Things to consider when choosing a college major

You, too, have the potential to be foreign. So, you’ve decided on a school (college or technical), but what will you study there?
I’ve developed a list of items to consider while deciding on a major.

Appetite for learning

Do you find the topic interesting? If you appreciate your major, you are more likely to succeed. You will be unmotivated and may suffer academically if it bores you.

Do you have a natural ability or talent?

Don’t dismiss any innate abilities or skills; instead, use them to propel you forward.

Career options?

What kind of job will you be able to get with your degree? Will you require extra education to reach your job objectives? Is your degree targeted toward a certain profession (for example, engineering or accounting), or can it be used to a variety of careers (for example, English, history, or psychology, which teach marketable, non-trade specific abilities like reasoning, critical thinking, writing, and communication)?

What are the conditions?

What courses will you have to take inside the major and extra classes outside the major, and how many will you have to take? (For example, accounting students take marketing, economics, and business classes in addition to accounting studies.). Is there a minimum GPA requirement for entrance and retention in the program? Will you require the services of a minor? Will you have to participate in an internship or a co-op program?


Are there any prerequisite courses you must take before enrolling in major courses? (Prerequisites are typically lower-level introductory courses that provide a foundation of information that will be referenced and expanded upon in the following programs.) For example, if you wanted to major in psychology, you would almost certainly have to take a course that introduced ideas, models, and prominent researchers in the subject.

Examine the lecturers

What is the level of qualification of the teachers? What schools did they attend, what degrees did they earn, where they previously worked or taught, and what have they published? Find out what other students have to say about you. Is there a particular professor who is known for being stiff or difficult? When you’re applying to graduate schools or employment and need recommendations, having a good relationship with your professor can help.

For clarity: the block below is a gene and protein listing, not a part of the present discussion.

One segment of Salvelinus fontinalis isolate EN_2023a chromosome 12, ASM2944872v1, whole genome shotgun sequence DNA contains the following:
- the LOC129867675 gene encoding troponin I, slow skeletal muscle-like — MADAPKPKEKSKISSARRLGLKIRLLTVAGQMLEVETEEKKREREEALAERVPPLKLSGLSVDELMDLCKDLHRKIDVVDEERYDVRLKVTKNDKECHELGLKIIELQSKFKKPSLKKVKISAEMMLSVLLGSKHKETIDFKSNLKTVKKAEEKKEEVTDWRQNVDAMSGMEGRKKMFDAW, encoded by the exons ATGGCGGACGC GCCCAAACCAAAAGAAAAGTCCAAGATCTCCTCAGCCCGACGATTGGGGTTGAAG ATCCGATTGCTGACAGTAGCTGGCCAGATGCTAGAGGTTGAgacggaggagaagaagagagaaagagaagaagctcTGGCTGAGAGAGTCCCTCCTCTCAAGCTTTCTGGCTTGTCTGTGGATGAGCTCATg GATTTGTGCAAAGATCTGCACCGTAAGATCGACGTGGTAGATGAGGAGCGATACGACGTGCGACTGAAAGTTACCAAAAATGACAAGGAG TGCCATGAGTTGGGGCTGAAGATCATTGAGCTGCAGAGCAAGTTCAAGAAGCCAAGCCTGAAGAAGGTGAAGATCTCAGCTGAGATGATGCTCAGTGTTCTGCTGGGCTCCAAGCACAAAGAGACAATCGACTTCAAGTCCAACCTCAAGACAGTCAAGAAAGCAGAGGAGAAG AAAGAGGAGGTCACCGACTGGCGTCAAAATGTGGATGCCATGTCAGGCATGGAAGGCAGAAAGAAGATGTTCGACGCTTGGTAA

The reputation of the program

Is the program well-known on a national level? What do the program’s graduates have to say about it? What types of occupations do alumni hold?

Are you thinking about pursuing a double major?

A double major is a significant effort. This can be beneficial, but you’ll need to be more organized regarding class scheduling and class selection. Some majors won’t give you enough time to pursue a second one (often called comprehensive majors.) Be well-informed and ready to work!


Survey and introductory courses are available in a variety of programs

These courses will be more general and will provide you with a deeper knowledge of the program as a whole. Remember that you are unlikely to enjoy every subject or topic in your major. My friend wanted cost accounting but despised her tax accounting lesson.

Look through the course offerings

Make sure you’re aware of the policies and requirements. Read the school’s handbook to learn about the differences between an Associates Degree, a Bachelor’s Degree, a Bachelor’s Degree in Science, a Bachelor’s Degree in Fine Arts, and so on. Each of these will necessitate a different series of courses. Check out your school’s general education requirements as well. These are typically a series of core courses that every student must complete to receive their degree. Examine your major for any overlaps or conflicts. Some departments will not provide credit for general education requirements taken as part of a major.

Make use of your advisor

These people are well-versed in the ropes, and they’re there to guide you through the system. Relax if all of this is too much for you (and don’t feel bad if it is). If your current adviser can’t assist you, investigate if your school has a group of general advisors for undecided students. These counsellors will frequently have access to public school information (deadlines, processes), as well as tools to assist you in finding information about specific degree programs. Consider requesting a reassignment if you already have a major but are unhappy with your advisor. This is frequently done in the department office.

Interact with other pupils

They can frequently bring valuable insight and experience. An upper-level student can be your best friend when figuring out the system. Not only do they know where to eat, but they may also know where to buy and sell books, as well as the greatest advisors and teachers.

Don’t be frightened to make a change of heart. In the long run, it’s better to stay in college for an extra year or two than to be unhappy and regret your selections. People switch majors all the time, and while it’s a big decision, it’s only one part of the bigger picture. n Student on Exchange

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